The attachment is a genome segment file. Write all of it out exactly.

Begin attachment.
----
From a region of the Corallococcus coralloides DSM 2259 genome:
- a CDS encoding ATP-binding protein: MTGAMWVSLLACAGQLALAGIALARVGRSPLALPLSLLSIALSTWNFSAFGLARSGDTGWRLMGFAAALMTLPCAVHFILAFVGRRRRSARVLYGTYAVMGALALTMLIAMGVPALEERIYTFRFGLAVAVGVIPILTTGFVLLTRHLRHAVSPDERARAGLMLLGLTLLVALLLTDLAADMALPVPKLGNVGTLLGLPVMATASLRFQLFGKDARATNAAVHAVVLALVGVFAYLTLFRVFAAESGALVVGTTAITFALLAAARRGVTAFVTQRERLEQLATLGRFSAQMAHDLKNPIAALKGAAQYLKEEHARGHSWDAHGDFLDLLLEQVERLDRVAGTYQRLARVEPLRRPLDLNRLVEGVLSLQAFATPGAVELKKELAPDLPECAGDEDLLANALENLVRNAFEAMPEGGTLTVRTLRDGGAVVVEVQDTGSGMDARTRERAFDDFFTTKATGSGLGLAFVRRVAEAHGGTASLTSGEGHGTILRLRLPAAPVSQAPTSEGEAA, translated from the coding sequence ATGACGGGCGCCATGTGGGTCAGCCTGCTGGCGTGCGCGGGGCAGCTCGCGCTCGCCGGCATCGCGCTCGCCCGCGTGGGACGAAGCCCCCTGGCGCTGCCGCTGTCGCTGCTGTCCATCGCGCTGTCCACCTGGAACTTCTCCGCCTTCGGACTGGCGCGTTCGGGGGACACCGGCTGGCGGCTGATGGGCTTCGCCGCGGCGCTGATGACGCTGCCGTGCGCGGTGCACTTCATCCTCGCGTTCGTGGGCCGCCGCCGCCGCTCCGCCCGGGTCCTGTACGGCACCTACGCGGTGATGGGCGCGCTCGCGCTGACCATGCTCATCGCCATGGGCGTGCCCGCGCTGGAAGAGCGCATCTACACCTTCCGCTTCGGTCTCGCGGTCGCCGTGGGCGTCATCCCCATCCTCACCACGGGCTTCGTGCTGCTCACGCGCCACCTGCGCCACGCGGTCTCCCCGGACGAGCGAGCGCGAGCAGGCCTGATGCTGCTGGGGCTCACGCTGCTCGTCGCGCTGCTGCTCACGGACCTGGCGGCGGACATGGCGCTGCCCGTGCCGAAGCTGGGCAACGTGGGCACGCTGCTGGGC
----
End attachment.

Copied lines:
From a region of the Corallococcus coralloides DSM 2259 genome:
- a CDS encoding ATP-binding protein: MTGAMWVSLLACAGQLALAGIALARVGRSPLALPLSLLSIALSTWNFSAFGLARSGDTGWRLMGFAAALMTLPCAVHFILAFVGRRRRSARVLYGTYAVMGALALTMLIAMGVPALEERIYTFRFGLAVAVGVIPILTTGFVLLTRHLRHAVSPDERARAGLMLLGLTLLVALLLTDLAADMALPVPKLGNVGTLLGLPVMATASLRFQLFGKDARATNAAVHAVVLALVGVFAYLTLFRVFAAESGALVVGTTAITFALLAAARRGVTAFVTQRERLEQLATLGRFSAQMAHDLKNPIAALKGAAQYLKEEHARGHSWDAHGDFLDLLLEQVERLDRVAGTYQRLARVEPLRRPLDLNRLVEGVLSLQAFATPGAVELKKELAPDLPECAGDEDLLANALENLVRNAFEAMPEGGTLTVRTLRDGGAVVVEVQDTGSGMDARTRERAFDDFFTTKATGSGLGLAFVRRVAEAHGGTASLTSGEGHGTILRLRLPAAPVSQAPTSEGEAA, translated from the coding sequence ATGACGGGCGCCATGTGGGTCAGCCTGCTGGCGTGCGCGGGGCAGCTCGCGCTCGCCGGCATCGCGCTCGCCCGCGTGGGACGAAGCCCCCTGGCGCTGCCGCTGTCGCTGCTGTCCATCGCGCTGTCCACCTGGAACTTCTCCGCCTTCGGACTGGCGCGTTCGGGGGACACCGGCTGGCGGCTGATGGGCTTCGCCGCGGCGCTGATGACGCTGCCGTGCGCGGTGCACTTCATCCTCGCGTTCGTGGGCCGCCGCCGCCGCTCCGCCCGGGTCCTGTACGGCACCTACGCGGTGATGGGCGCGCTCGCGCTGACCATGCTCATCGCCATGGGCGTGCCCGCGCTGGAAGAGCGCATCTACACCTTCCGCTTCGGTCTCGCGGTCGCCGTGGGCGTCATCCCCATCCTCACCACGGGCTTCGTGCTGCTCACGCGCCACCTGCGCCACGCGGTCTCCCCGGACGAGCGAGCGCGAGCAGGCCTGATGCTGCTGGGGCTCACGCTGCTCGTCGCGCTGCTGCTCACGGACCTGGCGGCGGACATGGCGCTGCCCGTGCCGAAGCTGGGCAACGTGGGCACGCTGCTGGGC